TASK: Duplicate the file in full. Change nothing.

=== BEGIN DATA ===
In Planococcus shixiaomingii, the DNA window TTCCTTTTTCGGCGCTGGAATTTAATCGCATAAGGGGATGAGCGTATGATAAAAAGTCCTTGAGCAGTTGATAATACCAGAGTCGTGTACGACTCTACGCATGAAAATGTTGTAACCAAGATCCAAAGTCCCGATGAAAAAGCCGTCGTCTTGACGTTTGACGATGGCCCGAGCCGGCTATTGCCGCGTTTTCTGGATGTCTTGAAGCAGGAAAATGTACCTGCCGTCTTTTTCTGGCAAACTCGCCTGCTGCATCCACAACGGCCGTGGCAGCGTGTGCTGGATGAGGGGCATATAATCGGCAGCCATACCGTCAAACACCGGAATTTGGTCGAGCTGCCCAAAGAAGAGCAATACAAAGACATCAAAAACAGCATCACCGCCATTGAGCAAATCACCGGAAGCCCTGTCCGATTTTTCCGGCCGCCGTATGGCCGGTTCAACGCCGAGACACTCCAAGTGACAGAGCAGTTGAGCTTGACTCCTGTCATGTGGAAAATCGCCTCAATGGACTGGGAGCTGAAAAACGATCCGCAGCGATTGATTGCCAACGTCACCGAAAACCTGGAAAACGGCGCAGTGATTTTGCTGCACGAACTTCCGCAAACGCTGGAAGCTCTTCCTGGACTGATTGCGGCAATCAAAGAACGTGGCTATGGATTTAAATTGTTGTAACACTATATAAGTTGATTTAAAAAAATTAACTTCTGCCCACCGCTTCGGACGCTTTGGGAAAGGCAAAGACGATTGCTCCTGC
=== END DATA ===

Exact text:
In Planococcus shixiaomingii, the DNA window TTCCTTTTTCGGCGCTGGAATTTAATCGCATAAGGGGATGAGCGTATGATAAAAAGTCCTTGAGCAGTTGATAATACCAGAGTCGTGTACGACTCTACGCATGAAAATGTTGTAACCAAGATCCAAAGTCCCGATGAAAAAGCCGTCGTCTTGACGTTTGACGATGGCCCGAGCCGGCTATTGCCGCGTTTTCTGGATGTCTTGAAGCAGGAAAATGTACCTGCCGTCTTTTTCTGGCAAACTCGCCTGCTGCATCCACAACGGCCGTGGCAGCGTGTGCTGGATGAGGGGCATATAATCGGCAGCCATACCGTCAAACACCGGAATTTGGTCGAGCTGCCCAAAGAAGAGCAATACAAAGACATCAAAAACAGCATCACCGCCATTGAGCAAATCACCGGAAGCCCTGTCCGATTTTTCCGGCCGCCGTATGGCCGGTTCAACGCCGAGACACTCCAAGTGACAGAGCAGTTGAGCTTGACTCCTGTCATGTGGAAAATCGCCTCAATGGACTGGGAGCTGAAAAACGATCCGCAGCGATTGATTGCCAACGTCACCGAAAACCTGGAAAACGGCGCAGTGATTTTGCTGCACGAACTTCCGCAAACGCTGGAAGCTCTTCCTGGACTGATTGCGGCAATCAAAGAACGTGGCTATGGATTTAAATTGTTGTAACACTATATAAGTTGATTTAAAAAAATTAACTTCTGCCCACCGCTTCGGACGCTTTGGGAAAGGCAAAGACGATTGCTCCTGC